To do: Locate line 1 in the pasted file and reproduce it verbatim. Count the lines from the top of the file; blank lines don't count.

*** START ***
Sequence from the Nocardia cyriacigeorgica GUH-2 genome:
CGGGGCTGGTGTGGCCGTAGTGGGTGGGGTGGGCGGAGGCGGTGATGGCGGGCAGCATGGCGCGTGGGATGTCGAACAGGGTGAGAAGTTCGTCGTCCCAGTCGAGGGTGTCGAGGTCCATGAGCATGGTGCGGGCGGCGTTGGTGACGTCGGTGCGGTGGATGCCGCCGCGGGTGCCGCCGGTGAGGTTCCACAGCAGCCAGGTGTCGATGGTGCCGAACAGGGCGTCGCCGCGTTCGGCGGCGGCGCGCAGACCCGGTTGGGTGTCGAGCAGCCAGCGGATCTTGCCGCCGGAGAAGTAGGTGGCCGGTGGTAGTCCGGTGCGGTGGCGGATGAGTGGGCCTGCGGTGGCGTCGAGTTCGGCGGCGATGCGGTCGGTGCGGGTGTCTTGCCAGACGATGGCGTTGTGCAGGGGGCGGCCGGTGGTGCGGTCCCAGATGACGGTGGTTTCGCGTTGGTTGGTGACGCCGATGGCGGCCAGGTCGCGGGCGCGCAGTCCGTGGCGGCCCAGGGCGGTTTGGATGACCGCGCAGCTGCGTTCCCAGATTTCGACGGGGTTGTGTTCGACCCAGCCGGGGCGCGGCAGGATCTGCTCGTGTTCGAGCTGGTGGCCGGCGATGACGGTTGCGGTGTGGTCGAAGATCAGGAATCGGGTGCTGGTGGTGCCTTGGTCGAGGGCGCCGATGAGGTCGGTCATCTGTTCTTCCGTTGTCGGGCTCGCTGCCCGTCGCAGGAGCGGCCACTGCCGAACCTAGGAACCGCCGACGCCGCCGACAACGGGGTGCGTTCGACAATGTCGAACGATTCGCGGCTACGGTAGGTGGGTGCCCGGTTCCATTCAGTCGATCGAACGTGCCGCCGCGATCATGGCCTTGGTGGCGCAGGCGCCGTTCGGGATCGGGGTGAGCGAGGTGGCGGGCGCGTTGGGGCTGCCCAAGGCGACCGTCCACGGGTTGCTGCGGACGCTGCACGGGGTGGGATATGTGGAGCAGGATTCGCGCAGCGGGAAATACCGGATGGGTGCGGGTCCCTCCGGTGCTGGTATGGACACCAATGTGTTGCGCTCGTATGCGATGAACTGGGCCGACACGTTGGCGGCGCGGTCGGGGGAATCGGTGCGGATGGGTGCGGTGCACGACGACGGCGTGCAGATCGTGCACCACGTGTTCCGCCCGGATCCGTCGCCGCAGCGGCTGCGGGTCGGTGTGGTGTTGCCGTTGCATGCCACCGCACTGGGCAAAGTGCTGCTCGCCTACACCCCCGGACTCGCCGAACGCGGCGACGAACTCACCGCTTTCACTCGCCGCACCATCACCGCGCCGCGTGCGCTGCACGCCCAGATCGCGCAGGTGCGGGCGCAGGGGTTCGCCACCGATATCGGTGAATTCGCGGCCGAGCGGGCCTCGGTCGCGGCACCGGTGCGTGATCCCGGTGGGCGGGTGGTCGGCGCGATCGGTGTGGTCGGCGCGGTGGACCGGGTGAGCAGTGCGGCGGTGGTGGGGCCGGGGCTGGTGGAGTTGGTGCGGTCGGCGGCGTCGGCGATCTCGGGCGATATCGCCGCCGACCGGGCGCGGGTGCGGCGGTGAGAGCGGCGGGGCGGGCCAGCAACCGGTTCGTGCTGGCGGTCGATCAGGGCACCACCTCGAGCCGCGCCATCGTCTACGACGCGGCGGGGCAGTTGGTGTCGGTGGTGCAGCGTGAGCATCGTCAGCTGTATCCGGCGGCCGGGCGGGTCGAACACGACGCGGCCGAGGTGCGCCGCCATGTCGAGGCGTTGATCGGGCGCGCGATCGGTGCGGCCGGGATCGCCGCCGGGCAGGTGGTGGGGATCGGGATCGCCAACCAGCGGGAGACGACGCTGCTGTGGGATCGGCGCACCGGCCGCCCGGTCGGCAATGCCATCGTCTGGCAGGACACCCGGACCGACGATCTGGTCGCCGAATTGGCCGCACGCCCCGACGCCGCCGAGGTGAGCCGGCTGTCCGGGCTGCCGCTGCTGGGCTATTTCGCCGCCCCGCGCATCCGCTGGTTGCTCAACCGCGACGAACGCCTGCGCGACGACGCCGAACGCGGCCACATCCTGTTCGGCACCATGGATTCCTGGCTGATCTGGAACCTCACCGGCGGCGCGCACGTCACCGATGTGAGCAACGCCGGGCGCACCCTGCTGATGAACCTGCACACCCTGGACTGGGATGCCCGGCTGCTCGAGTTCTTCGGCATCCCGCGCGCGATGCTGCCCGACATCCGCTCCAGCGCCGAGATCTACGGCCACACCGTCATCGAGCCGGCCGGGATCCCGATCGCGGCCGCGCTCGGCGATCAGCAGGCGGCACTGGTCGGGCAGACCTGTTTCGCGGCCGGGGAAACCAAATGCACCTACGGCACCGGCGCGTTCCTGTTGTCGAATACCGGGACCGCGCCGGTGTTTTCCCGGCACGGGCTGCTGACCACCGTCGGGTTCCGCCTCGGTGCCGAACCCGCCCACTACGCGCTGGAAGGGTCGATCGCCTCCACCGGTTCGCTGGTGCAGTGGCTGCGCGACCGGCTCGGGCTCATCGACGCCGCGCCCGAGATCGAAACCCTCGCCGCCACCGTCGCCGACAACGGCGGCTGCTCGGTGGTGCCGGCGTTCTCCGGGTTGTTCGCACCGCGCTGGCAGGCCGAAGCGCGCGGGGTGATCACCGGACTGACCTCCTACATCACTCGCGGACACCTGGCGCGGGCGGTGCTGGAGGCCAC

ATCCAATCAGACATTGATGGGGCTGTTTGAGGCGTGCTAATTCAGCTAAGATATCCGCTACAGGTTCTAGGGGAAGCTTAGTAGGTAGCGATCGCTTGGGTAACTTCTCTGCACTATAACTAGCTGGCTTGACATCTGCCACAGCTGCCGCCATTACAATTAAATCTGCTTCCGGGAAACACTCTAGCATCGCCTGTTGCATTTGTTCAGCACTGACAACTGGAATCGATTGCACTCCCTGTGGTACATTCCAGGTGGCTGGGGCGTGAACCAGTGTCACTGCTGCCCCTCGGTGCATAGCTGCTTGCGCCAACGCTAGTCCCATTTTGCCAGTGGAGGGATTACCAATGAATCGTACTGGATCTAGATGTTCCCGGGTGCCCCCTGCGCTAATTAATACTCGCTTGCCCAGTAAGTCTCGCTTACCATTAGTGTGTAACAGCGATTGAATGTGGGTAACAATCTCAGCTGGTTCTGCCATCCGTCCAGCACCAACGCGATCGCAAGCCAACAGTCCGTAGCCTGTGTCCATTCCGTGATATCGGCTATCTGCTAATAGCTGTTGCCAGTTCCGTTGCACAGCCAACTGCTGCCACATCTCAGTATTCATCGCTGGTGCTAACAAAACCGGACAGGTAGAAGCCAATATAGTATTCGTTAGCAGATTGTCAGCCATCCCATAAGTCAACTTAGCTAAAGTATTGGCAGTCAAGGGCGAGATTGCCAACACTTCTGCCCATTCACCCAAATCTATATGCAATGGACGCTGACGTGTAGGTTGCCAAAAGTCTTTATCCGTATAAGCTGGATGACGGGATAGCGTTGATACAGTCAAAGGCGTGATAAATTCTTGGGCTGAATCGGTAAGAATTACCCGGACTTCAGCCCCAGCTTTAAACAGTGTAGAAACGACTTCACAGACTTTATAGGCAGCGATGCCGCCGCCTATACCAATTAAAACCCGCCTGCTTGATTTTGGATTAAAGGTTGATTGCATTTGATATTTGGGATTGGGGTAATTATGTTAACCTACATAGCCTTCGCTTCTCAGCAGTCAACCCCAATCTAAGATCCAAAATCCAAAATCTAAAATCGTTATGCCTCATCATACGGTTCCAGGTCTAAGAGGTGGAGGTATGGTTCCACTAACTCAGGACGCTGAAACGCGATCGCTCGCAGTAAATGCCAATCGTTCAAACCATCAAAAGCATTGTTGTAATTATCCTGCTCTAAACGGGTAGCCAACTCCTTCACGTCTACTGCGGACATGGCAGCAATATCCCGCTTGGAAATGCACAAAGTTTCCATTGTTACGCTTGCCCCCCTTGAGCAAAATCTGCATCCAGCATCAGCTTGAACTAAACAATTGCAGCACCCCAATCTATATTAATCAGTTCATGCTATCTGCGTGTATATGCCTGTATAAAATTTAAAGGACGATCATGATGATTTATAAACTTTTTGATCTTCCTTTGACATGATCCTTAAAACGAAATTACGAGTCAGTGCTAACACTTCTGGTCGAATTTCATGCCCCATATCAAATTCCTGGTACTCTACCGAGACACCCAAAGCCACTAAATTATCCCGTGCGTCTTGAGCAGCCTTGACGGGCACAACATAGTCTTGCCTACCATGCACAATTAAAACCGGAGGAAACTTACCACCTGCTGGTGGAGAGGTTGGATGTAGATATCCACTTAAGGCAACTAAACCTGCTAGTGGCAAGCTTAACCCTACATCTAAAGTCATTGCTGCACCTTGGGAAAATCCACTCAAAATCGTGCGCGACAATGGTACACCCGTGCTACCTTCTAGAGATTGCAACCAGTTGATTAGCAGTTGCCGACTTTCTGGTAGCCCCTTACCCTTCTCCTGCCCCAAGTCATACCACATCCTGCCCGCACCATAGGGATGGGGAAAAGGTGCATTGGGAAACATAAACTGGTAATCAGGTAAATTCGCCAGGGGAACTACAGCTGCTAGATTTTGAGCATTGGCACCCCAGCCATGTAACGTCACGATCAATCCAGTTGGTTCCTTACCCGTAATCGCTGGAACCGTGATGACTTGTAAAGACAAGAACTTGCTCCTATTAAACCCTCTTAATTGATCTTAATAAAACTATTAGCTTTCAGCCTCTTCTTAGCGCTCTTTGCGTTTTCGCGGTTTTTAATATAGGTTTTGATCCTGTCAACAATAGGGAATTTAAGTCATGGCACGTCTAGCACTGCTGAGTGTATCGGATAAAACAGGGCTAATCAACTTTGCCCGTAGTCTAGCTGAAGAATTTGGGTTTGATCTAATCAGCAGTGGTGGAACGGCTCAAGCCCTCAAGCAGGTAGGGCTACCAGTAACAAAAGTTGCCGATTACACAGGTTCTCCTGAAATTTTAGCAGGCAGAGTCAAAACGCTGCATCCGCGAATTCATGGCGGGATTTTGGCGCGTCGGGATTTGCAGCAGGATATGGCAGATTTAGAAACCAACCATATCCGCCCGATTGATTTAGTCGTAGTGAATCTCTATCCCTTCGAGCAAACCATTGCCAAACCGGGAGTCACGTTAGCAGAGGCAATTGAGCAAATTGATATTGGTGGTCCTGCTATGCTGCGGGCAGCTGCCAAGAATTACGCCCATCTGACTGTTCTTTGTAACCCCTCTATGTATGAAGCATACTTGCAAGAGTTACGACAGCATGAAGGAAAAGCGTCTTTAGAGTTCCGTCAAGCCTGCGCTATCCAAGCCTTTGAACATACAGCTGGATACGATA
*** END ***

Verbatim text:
Sequence from the Nocardia cyriacigeorgica GUH-2 genome: